Cognitive function depends on an adaptive balance between flexible dynamics and integrative processes in distributed cortical networks. Patterns of zero-lag synchrony likely underpin numerous perceptual and cognitive functions. Synchronization fulfils integration by reducing entropy, whilst adaptive function mandates that a broad variety of stable states be readily accessible. Here, we elucidate two complementary influences on patterns of zero-lag synchrony that derive from basic properties of brain networks. First, mutually coupled pairs of neuronal subsystems -- resonance pairs -- promote stable zero-lag synchrony amongst the small motifs in which they are embedded, and whose effects can propagate along connected chains. Second, frustrated closed-loop motifs disrupt synchronous dynamics, enabling metastable configurations of zero-lag synchrony to coexist. We document these two complementary influences in small motifs and illustrate how these effects underpin stable versus metastable phase-synchronization patterns in prototypical modular networks and in large-scale cortical networks of the macaque (CoCoMac). We find that the variability of synchronization patterns depends on the inter-node time delay, increases with the network size, and is maximized for intermediate coupling strengths. We hypothesize that the dialectic influences of resonance versus frustration may form a dynamic substrate for flexible neuronal integration, an essential platform across diverse cognitive processes.
dynamical-systems  network-theory  coupled-oscillators  emergent-design  looking-to-see  systems-biology  nudge-targets  consider:robustness  consider:looking-to-see 
may 2017 by Vaguery
[1304.5008] Mechanisms of Zero-Lag Synchronization in Cortical Motifs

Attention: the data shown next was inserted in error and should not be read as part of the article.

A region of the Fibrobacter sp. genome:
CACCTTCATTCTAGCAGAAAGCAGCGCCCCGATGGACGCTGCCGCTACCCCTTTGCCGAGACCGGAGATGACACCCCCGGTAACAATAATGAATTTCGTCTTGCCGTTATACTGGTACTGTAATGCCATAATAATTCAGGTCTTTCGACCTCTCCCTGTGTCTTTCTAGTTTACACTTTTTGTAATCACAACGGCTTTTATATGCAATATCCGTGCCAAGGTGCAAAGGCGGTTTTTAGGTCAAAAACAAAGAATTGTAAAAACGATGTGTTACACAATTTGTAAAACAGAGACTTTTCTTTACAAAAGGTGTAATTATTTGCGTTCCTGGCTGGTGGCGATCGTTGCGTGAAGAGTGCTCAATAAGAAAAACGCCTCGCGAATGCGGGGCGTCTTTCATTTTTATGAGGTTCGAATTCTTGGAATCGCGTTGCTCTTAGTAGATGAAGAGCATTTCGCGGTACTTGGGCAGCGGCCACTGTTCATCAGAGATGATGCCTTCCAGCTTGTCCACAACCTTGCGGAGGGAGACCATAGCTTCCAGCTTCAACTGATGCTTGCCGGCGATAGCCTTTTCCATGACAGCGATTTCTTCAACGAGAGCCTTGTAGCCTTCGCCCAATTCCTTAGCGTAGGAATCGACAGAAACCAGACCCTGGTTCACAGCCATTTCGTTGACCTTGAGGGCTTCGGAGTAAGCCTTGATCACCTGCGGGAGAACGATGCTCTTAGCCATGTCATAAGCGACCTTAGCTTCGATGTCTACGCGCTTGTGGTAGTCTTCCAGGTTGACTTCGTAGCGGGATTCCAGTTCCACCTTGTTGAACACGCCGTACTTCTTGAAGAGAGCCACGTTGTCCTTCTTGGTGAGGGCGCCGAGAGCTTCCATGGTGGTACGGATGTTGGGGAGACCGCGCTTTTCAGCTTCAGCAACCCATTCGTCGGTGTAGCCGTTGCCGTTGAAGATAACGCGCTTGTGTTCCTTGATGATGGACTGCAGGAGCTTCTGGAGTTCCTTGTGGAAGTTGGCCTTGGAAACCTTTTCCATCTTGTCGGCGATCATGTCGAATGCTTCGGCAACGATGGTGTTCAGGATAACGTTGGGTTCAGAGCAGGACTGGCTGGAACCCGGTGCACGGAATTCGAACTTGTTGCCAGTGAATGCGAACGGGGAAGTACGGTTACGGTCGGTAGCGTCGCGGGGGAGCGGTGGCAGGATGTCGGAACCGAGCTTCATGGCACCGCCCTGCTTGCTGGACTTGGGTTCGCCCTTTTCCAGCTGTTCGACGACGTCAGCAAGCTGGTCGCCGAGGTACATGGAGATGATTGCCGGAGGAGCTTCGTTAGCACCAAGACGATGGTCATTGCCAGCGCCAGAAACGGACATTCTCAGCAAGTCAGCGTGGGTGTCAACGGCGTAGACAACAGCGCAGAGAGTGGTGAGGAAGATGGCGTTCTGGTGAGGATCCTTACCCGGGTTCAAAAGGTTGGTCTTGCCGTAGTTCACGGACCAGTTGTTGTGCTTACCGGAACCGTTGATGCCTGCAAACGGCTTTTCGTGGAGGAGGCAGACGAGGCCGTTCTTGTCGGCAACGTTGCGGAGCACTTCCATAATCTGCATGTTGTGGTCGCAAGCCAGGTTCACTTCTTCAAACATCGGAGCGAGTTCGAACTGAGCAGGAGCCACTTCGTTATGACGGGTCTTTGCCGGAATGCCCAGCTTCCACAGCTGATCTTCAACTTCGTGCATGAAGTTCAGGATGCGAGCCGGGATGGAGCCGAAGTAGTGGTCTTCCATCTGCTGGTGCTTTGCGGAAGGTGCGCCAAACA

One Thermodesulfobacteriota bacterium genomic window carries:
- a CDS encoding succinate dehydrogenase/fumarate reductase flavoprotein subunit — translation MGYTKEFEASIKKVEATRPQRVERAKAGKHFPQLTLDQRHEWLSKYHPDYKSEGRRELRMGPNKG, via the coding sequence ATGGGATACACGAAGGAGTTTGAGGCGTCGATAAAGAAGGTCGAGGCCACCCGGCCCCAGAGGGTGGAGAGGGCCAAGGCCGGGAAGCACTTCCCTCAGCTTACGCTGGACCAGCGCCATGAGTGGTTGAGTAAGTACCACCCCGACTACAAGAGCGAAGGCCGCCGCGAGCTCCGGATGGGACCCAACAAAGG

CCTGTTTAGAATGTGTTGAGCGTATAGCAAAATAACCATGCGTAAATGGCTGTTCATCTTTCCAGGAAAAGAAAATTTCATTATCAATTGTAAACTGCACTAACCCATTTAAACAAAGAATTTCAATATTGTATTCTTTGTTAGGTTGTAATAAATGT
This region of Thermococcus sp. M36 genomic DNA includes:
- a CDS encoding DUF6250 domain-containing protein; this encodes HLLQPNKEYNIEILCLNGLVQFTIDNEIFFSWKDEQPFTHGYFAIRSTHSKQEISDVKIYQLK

Zero-lag synchronization between distant cortical areas has been observed in a diversity of experimental data sets and between many different regions of the brain. Several computational mechanisms have been proposed to account for such isochronous synchronization in the presence of long conduction delays: Of these, the phenomenon of "dynamical relaying" - a mechanism that relies on a specific network motif - has proven to be the most robust with respect to parameter mismatch and system noise. Surprisingly, despite a contrary belief in the community, the common driving motif is an unreliable means of establishing zero-lag synchrony. Although dynamical relaying has been validated in empirical and computational studies, the deeper dynamical mechanisms and comparison to dynamics on other motifs is lacking. By systematically comparing synchronization on a variety of small motifs, we establish that the presence of a single reciprocally connected pair - a "resonance pair" - plays a crucial role in disambiguating those motifs that foster zero-lag synchrony in the presence of conduction delays (such as dynamical relaying) from those that do not (such as the common driving triad). Remarkably, minor structural changes to the common driving motif that incorporate a reciprocal pair recover robust zero-lag synchrony. The findings are observed in computational models of spiking neurons, populations of spiking neurons and neural mass models, and arise whether the oscillatory systems are periodic, chaotic, noise-free or driven by stochastic inputs. The influence of the resonance pair is also robust to parameter mismatch and asymmetrical time delays amongst the elements of the motif. We call this manner of facilitating zero-lag synchrony resonance-induced synchronization, outline the conditions for its occurrence, and propose that it may be a general mechanism to promote zero-lag synchrony in the brain.
systems-biology  dynamical-systems  coupled-oscillators  engineering-design  emergent-design  looking-to-see  nudge-targets  consider:looking-to-see  consider:robustness  consider:reQ-like-systems 
may 2017 by Vaguery
[1306.0481] Run-and-tumble in a crowded environment: persistent exclusion process for swimmers